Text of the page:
Chris Byrd (38-2-1, 20 KO?s): IBF heavyweight champion Chris Byrd is the perfect example at showing how boxing fans don't care what you've done, but more so in what you're doing. Byrd's last three fights (Fres Oquendo, Andrew Golota and Jameel McCline) have been tough and competitive bouts that could have seen a decision go to the challengers, and that is the exact formula that works against champions like Byrd who can't knock out the big guys. Byrd is unable to silence the critics with knockouts do so and that is something that has plagued him his entire career. But one cannot look past his tremendous heart and willingness to fight anybody. Byrd is the only heavyweight to go to Germany on two separate occasions and fight both Klitschko brothers. Never mind that the Vitali Klitschko fight was on short notice. Nobody's going to call Byrd the next Muhammad Ali, but he's never asked for that kind of recognition. He's a dedicated Christian and family man and great for the sport.  Age is catching up to him though, and once he finally loses a fight clearly the haters will come out of the woodwork and try to downplay everything he's accomplished. That's okay though, because the real boxing fans know that Byrd has been about since day one.


Erik Morales (48-2, 34 KO?s): Despite being a champion at 122lbs, 126lbs and now 130lbs, three reigns that include wins over Daniel Zaragoza, Junior Jones, Guty Espadas Jr., Marco Antonio Barerra, Jesus Chavez, In-Jin Chi,Famoso Hernandez and Manny Pacquaio, Morales is still thought of by some as a lesser fighter than other Mexican greats like Julio Cesar Chavez. He is also one guy willing to fight anyone in any weight class without dealing with promotional problems or purse issues. Morales is a fight fans fighter who continues to add to one of the best resumes of the last 12 years. He may not go down as the next JC Superstar, but there's no argument on earth that can validate Morales being any lower than the top 5 spot on your top 10 pound-for-pound lists.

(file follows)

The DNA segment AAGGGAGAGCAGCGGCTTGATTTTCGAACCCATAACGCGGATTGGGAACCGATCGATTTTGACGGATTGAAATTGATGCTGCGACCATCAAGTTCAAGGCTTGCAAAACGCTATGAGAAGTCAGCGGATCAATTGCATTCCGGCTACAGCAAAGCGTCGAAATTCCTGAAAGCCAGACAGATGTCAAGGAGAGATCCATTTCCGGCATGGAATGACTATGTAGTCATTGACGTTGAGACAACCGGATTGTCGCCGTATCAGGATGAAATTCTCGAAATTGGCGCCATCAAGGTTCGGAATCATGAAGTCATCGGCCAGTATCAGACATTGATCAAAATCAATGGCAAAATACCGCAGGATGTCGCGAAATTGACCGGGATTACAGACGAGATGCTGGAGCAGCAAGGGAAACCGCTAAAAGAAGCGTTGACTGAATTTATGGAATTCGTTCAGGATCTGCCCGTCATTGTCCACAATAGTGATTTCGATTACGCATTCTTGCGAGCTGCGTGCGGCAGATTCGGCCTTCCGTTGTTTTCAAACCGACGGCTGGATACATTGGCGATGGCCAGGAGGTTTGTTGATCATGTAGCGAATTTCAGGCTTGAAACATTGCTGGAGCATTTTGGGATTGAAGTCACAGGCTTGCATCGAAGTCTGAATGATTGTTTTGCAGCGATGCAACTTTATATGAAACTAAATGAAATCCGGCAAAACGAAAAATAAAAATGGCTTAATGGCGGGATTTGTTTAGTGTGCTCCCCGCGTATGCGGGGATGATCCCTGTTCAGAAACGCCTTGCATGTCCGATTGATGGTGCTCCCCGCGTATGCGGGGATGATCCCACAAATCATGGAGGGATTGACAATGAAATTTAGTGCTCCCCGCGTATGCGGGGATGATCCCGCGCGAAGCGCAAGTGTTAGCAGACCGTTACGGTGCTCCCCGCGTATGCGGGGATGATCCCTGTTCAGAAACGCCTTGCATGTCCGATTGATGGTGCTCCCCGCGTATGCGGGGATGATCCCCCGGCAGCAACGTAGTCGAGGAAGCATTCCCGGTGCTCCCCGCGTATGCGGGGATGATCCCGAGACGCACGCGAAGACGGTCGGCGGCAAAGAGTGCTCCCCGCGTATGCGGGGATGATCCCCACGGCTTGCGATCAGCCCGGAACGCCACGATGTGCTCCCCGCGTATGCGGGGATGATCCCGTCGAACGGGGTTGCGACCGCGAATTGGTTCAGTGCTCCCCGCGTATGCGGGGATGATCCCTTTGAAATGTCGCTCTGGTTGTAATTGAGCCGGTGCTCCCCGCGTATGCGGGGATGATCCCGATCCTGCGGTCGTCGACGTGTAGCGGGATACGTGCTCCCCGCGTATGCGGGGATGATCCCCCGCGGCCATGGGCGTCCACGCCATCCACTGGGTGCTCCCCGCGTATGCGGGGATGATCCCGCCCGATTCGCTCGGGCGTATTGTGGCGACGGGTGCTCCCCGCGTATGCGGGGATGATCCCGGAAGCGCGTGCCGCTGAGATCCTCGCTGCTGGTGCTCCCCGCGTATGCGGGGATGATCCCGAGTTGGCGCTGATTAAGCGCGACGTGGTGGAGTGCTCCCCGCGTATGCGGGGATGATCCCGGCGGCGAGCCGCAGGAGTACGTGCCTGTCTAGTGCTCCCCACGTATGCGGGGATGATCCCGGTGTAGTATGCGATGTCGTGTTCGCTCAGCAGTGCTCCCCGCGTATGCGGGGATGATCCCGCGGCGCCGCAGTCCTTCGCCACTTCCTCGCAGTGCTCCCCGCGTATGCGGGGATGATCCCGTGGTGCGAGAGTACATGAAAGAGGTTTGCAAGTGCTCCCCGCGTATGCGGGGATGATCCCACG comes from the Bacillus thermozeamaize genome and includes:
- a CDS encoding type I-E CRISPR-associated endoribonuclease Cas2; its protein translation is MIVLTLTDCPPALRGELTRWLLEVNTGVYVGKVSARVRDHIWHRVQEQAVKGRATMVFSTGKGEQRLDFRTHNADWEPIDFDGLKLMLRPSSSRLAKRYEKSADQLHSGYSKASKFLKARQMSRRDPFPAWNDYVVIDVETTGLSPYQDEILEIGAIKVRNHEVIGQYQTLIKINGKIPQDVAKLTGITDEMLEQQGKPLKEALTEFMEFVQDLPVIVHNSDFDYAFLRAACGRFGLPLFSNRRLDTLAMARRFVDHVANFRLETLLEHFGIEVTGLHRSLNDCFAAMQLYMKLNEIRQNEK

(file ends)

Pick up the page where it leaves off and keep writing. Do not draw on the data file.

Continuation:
Bernard Hopkins (46-2-1, 32 KO?s): Maintaining a winning streak that lasts over the past 12 years in this sport is something that is unheard of in today's sport. Bernard Hopkins has done that and in the process defended the middleweight title a record breaking 20 consecutive times. His journey may not include any Marvin Haglers or Carlos Monzons, but Hopkins has remained consistent against former and future champions such as Glen Johnson, Keith Holmes, Oscar De la Hoya and Felix Trinidad. He lacks the knockout power of a Hagler and the excitement as well, but Hopkins wins and in the end thats all that it takes to make you a great fighter. Hopkins is both great and underrated at the same time and he would give any middleweight at any era a tough time.

Glen Johnson (42-9-2, 28 KO?s): The first thing people see with Glen Johnson is the number 9, as in the amount of losses he has on his professional record. The truth with Johnson lies in the ring and not the record. At least 5 of his 9 losses could easily have been wins but Johnson never lets the bad decisions get the best of him. He earned Fighter of the Year honors for 2004 for his wins over Roy Jones Jr. (KO9) and Antonio Tarver (W12) to close out the year back to back. Still people like to think of Jones as being washed up and Tarver as being overconfident after being the first to knock Jones out.  Whatever the excuse is, the end result is victory for Johnson -victory that has eluded him his entire career. It couldn't have happened to a better guy and those that have seen more than two of Johnson's fights know that he's all a fighter of the year is cracked up to be.

Jose Luis Castillo (52-6-1, 46 KOs): Jose Luis Castillo is not a great fighter, but he's proven that he can hang with the stars in his division and even beat a few along the way to a title.  He has quality wins over Stevie Johnston, Joel Casamayor, Juan Lazcano and Julio Diaz along with one close loss - the other not so-close - to Floyd Mayweather Jr. He arguably deserved to win the first bout. His resume will improve with a scheduled fight against Diego Corrales this May, thus proving that Castillo is willing and ready to fight the best in the sport.  The problem that people see with him is his one dimensional come forward, roughhouse style. His weight seems to always be a question with critics too, yet the former Julio Cesar Chavez sparring partner has made a lot of noise in the lightweight division and doesn't get enough credit for his work ethic and his active fighting schedule. A win over Corrales will change all of that.